FAITH NO MORE | March 1995 | Axcess Magazine
Everywhere you look there are lots of gold, funny shaped mirrors and big, imposing velvet couches. In this midst of uptown hipsters and eccentric old men in suits sits the rather fidgety Faith No More contingent, bassist Billy Gould and drummer Mike Bordin. The pair look only slightly out of place in the gauche surroundings, Gould behind an unsuspecting goatee and Bordin beneath mammoth dreads. Upon arrival, their exhilarated press agent sweeps us upstairs and out of the way of harm in a private suite where the bed looks like a magic carpet and the wallpaper shines.
"We just returned from the Tour of Tragedy," Gould laughs, as we settle into the room. He's not talking about some elaborate heavy metal jaunt across the world, but rather the apocalyptic events surrounding the making of Faith No More's latest album, KFADFFAL.
Everything started out well enough. Recording at Bearsville Studio out in Woodstock, NY, the guys got a wonderful initiation into their new environment. "We usually record in San Francisco," Gould says, "and there's always distractions. I have to pay my parking tickets or some bullshit, show up late, people are running in and out, friends come over....but this was cool. The studio's out in the middle of the fucking forest. It's on this dirt road, there's just this studio and a cabin for two miles. It's just like sensory deprivation. But the good thing about it was we had nothing else to do but record. We actually tried to stay in the studio as much as we could, because if we left the studio there was nothing to do."
"Except get in car crashes, blow up car tires, whatnot," Bordin adds. Screech! What's this about death and destruction?
"We had these rental cars, right," Gould smirks. "And we kept bursting the tires on these cars on the dirt roads outside the studio. So we had the guy drive out an hour to fix it every time. We did it with three cars, and he finally gave us a nice car thinking we'd take better care of it." "So the day we got it we were out driving and got clipped by a smaller car, and we flipped upside-down and skidded for like 100 feet, with sparks and everything," Bordin says.
"I was in the studio and I got this call saying, 'You gotta come pick us up at the police station, we got in this accident,'" Gould recalls. "And I was laughing, thinking, 'Oh, another one.' When I got down there, though, they weren't laughing. They thought the guy in the other car was dead, and there was this lady in another van who had a heart condition who was really tweaked up about it."
"But everything turned out okay, except we didn't tell the guy at the rental car company that his new car was completely totalled," Bordin says. "And he's driving down the street and sees his car coming the other way on a tow truck. After that he put on his contract with the studio that nobody from the band Faith No More can rent cars from his company." Gould shrugs. "Once we ran out of cars, we had nothing else to do but stay in the studio."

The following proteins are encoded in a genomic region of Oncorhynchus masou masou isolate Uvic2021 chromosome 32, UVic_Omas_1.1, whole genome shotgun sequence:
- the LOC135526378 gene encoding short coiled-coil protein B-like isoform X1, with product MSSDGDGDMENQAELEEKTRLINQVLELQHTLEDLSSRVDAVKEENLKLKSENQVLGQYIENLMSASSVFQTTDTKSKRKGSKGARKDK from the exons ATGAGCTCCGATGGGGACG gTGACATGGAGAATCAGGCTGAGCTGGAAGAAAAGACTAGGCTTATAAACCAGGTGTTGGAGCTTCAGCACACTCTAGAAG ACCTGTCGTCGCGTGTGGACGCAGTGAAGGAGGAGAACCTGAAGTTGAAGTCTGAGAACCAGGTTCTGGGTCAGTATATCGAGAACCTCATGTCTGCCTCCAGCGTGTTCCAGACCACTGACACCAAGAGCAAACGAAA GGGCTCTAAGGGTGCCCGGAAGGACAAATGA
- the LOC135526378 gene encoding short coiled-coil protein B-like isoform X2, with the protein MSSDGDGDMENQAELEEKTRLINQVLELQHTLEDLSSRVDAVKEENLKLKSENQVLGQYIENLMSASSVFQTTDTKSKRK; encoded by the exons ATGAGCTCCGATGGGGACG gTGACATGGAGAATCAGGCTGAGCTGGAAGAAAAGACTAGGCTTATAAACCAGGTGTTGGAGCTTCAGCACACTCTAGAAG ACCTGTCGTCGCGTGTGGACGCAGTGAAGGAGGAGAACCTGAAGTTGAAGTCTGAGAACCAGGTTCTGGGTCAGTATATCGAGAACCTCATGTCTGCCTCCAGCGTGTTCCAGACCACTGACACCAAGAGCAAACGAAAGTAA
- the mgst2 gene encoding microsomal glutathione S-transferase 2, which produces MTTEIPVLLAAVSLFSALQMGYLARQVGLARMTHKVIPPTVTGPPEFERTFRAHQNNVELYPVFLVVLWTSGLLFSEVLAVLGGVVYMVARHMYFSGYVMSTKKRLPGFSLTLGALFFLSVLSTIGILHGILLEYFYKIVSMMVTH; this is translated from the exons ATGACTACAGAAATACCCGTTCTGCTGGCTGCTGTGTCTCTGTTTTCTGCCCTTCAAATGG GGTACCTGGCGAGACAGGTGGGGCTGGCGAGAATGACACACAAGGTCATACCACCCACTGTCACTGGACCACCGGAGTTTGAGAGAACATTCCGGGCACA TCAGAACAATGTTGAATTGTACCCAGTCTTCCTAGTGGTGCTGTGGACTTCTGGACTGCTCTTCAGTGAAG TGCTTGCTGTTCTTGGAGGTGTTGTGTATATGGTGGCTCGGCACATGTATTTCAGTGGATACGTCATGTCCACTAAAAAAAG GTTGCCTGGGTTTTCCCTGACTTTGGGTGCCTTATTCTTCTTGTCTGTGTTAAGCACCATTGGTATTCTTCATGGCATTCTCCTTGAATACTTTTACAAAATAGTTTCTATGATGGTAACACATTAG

Which probably explains why KFADFFAL sounds something like a car crash. From the effortlessly metal-crunching groove of "Get Out," to the skid mark chord-strumming of "The Gentle Art of Making Enemies," to the propane-fuelled wallowing singer Mike Patton throws about on "Cuckoo For Caca," this latest venture is the sound of Faith No More slamming head on into a Mack truck. "Actually, I wanted it to sound like a train wreck, but I guess we have to work up to that," suggests Bordin.
According to Gould, they seem to have skipped that stage altogether, going straight to airplanes. "When we were flying up to the studio we had to fly into a really small National Guard landing strip," he says. "We had to fly these really small 12 seater planes, and we were literally flying sideways. No shit! And this is while they we having all those problems with ATRs in the Midwest. Our engineer flew USAir from L.A. to Pittsburgh, from Pitt to Kingston, and that was the same day that one went down in Pitt. It was the same flight he missed. He was like a day off. It was pretty nuts." But that wasn't the end of it. "We were just doing this press tour of Europe, and we were going to Sweden," Gould says. "I don't know if it's the way Swedish guys land planes, but most planes land horizontally. This guy was like totally vertical. He came in, nose pointing to the ground. We were ready to crap."
In the middle of all this devastation and defecation, Faith No More somehow managed to squeeze out KFADFFAL, ripe with 14 new - dare I say it - funk metal chapters still as relevant today as they were in the genre's heyday a few years back, but heavier, leaner, and unquestionably louder in the wake of the Bay Area's newly revitalized punk movement. So now the guys are busy with interviews, setting up a Web Site on the Internet, and preparing to undertake another one of those massive, half-a-decade long world tours that only Faith No More can endure. They will, naturally, be spreading the requisite chaos everywhere they go, as their recent European jaunt provided.
"We just missed those floods," Bordin says. "There's a bunch of people in Europe, Germany, and Holland, a bunch of dead people because of the floods. I mean it's serious, there's just tremendous flooding. We missed that by a week. It just started to rain while we were out there, then we went out to Scandinavia and it started to snow, it was stormy and windy, and we left. Then all hell broke loose after that."